Judge Demands to Know if Bushfeld Could Sit Hamdi 'In Boiling Oil'
Military Tribunals

"Line by line, a federal judge today dissected the government's reasoning for holding Yaser Esam Hamdi incommunicado in a Navy brig here and indicated that he didn't think prosecutors provided enough facts for him to decide whether Hamdi should have access to a lawyer. U.S. District Judge Robert G. Doumar... sparred repeatedly with the government's lawyer over why Hamdi was an enemy combatant and what exactly that meant, saying the government appeared to be trying to place unprecedented restrictions on a prisoner's rights. 'I tried valiantly to find a case of any kind, in any court, where a lawyer couldn't meet' with a client, Doumar said. 'This case sets the most interesting precedent in relation to that which has ever existed in Anglo-American jurisprudence since the days of the Star Chamber,' a reference to English kings' secret court from the 1400s to the 1600s... 'If the military sat him in boiling oil, would that be lawful?'" For Bushcroft? Of course it would!

Ashcroft Uses Catch-22 to Imprison US Citizen without Charges or Counsel
Military Tribunals

"In the government's latest response to efforts by some to gain access to Yaser Esam Hamdi... who is being held incommunicado in a Naval brig, Justice seems to be refining and hardening their position... The filing repeats the basic argument that Hamdi is lawfully detained as an enemy combatant; that it is well-settled that the military has such authority. And that authority is not diminished by a claim of US citizenship made by the detainee. [Ashcroft says] Hamdi's detention is lawful even though he has not been charged with any criminal offense; and [Catch-22 here] because he has not been charged with any offense, he is not entitled to counsel.' [P]risoners of war who do not face such charges are not entitled to counsel, or access to counsel, simply to challenge the fact of their wartime detention.' [Ashcroft said]: 'I don't believe it's in the national interest of the US to provide military lawyers from our army to confer with enemy combatants who have been detained as prisoners.'"

Why Jose Padilla's Plight Matters
Military Tribunals

Former police detective and school teacher M. W. Guzy writes: "The troubling matter of 'dirty bomb suspect' Jose Padilla. A small-time criminal who underwent a jailhouse conversion to Islam and changed his name to Abdullah Al Muhajir, he was arrested upon return from South Asia, where he allegedly plotted to build a radioactive weapon… Padilla, on the other hand, was born in Brooklyn, raised in Chicago and arrested by civilian authorities at O'Hare Airport. As we're all equal before the law, his legal status is the same as any other citizen's. If he can be forever detained by executive order without so much as a hearing before an independent magistrate, so can anybody else. When your liberty is insured solely by the goodwill and competence of those in charge, you live in a police state."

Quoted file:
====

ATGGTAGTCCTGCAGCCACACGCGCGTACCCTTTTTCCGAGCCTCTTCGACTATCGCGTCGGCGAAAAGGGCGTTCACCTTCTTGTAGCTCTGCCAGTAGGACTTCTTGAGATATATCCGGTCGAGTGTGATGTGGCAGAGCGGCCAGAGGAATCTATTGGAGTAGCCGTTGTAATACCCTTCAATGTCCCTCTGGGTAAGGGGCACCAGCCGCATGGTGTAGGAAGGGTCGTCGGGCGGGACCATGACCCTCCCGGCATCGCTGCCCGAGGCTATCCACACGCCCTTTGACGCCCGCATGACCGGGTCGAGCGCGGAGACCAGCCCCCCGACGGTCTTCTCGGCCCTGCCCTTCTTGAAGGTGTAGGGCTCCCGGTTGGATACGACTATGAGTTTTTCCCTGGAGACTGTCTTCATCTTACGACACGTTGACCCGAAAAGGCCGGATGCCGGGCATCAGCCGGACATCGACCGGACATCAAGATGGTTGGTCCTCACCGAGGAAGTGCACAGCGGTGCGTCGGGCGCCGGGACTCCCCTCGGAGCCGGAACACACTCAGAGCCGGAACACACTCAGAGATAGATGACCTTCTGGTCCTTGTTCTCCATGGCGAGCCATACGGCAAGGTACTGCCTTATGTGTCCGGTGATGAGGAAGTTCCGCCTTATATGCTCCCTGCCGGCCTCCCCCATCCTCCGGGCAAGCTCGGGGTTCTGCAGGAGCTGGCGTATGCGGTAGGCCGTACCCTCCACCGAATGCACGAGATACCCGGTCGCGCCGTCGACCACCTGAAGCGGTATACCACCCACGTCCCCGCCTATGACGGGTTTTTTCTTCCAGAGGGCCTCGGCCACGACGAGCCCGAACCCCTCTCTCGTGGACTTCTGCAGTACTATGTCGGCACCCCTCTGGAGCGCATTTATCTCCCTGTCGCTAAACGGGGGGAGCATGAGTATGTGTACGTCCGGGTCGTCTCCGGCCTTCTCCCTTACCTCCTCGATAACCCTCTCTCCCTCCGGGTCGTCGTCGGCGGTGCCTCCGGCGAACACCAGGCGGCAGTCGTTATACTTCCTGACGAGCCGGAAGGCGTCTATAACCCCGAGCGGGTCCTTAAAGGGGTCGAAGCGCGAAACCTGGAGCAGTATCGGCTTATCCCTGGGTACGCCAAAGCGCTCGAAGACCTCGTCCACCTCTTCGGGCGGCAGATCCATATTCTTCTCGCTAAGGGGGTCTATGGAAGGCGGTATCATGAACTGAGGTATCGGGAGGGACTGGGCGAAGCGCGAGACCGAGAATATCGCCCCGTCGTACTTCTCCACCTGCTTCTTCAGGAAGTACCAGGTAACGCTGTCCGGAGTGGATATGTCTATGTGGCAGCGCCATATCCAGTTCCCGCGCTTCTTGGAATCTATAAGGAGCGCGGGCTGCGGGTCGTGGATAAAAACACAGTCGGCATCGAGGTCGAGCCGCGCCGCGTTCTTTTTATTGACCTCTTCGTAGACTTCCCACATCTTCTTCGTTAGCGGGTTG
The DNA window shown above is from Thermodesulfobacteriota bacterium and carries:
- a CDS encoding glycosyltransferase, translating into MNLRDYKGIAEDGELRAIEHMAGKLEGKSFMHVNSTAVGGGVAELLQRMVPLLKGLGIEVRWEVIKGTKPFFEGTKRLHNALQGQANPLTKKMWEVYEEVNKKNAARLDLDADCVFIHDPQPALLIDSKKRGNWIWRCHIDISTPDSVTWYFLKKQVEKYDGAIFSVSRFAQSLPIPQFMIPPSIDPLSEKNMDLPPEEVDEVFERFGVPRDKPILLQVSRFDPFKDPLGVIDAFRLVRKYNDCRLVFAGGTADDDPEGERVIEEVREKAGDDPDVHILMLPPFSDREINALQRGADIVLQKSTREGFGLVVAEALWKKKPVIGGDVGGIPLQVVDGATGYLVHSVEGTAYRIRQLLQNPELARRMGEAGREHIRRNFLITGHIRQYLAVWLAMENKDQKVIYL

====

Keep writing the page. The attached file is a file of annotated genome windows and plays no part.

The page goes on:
Conyers-Kucinich Bill Challenges Bush on Unconstitutional Military Tribunals
Military Tribunals

John Conyers (D-MI), Ranking Member of the House Judiciary Committee, and Dennis Kucinich (D-OH), chair of the House Progressive Caucus, have introduced the "Military Tribunal Authorization Act of 2002" to bring Bush's unconstitutional military tribunals within the framework of the Constitution. "Most seriously, the regulations would still severely limit judicial review. For example, if convicted, a defendant could not go to a regular appeals court or the Supreme Court, the defendant would be forced to go to a special review panel of three judges, one of whom is a military judge... [In addition,] non-citizens in the United States could be tried before a military tribunal. Nor have we heard that the regulations are in any way limited to terrorism or the events of September 11... The regulations will continue to permit detention of suspects in secret without public scrutiny or monitoring. And would continue to permit indefinitely detaining suspects without access to the judicial system."

ABA Recommends Limits on Military Tribunals
Military Tribunals

"The nation's largest lawyers' group defied the Bush administration yesterday, recommending that Congress have a say in establishing any military tribunals used to try terrorism suspects and that defendants be given extensive legal protections. Military tribunals should guarantee that defendants are presumed innocent and must be proved guilty beyond a reasonable doubt, the American Bar Association declared. A death sentence should require a unanimous verdict. The vote on the floor of the ABA's policy-making legislature was 286-147 in favor of attaching those and other conditions to the use of tribunals. The vote means the ABA, though not contesting President [sic[ Bush's power to use tribunals, insists that special terrorism courts be used only in limited circumstances, and under established legal and constitutional rules…With yesterday's vote, the ABA recommends that tribunals follow the settled rules for military courts-martial, including the right to appeal to the Supreme Court."

Bush Military Tribunals Violate International Law, Including The Geneva Convention
Military Tribunals

"Going beyond claims that the military tribunals authorized by President Bush would violate civil liberties guaranteed by American law, some experts are beginning to argue that they would breach international law guaranteeing fair treatment of prisoners of war. Critics of the administration say Bush's order authorizing the tribunals conflicts with treaties like the Geneva Conventions, which give P.O.W.'s facing charges of egregious conduct protections that include the right to choose their own lawyers, to be tried in courts that are independent of the prosecution and to appeal convictions. None of those rights are assured in the president's order, which opponents say precludes at least two of them. The critics, among them legal experts with military backgrounds, say the tribunals could create risks for the armed forces, including the possibility of charges by other countries that American officers who conduct tribunals are guilty of war crimes."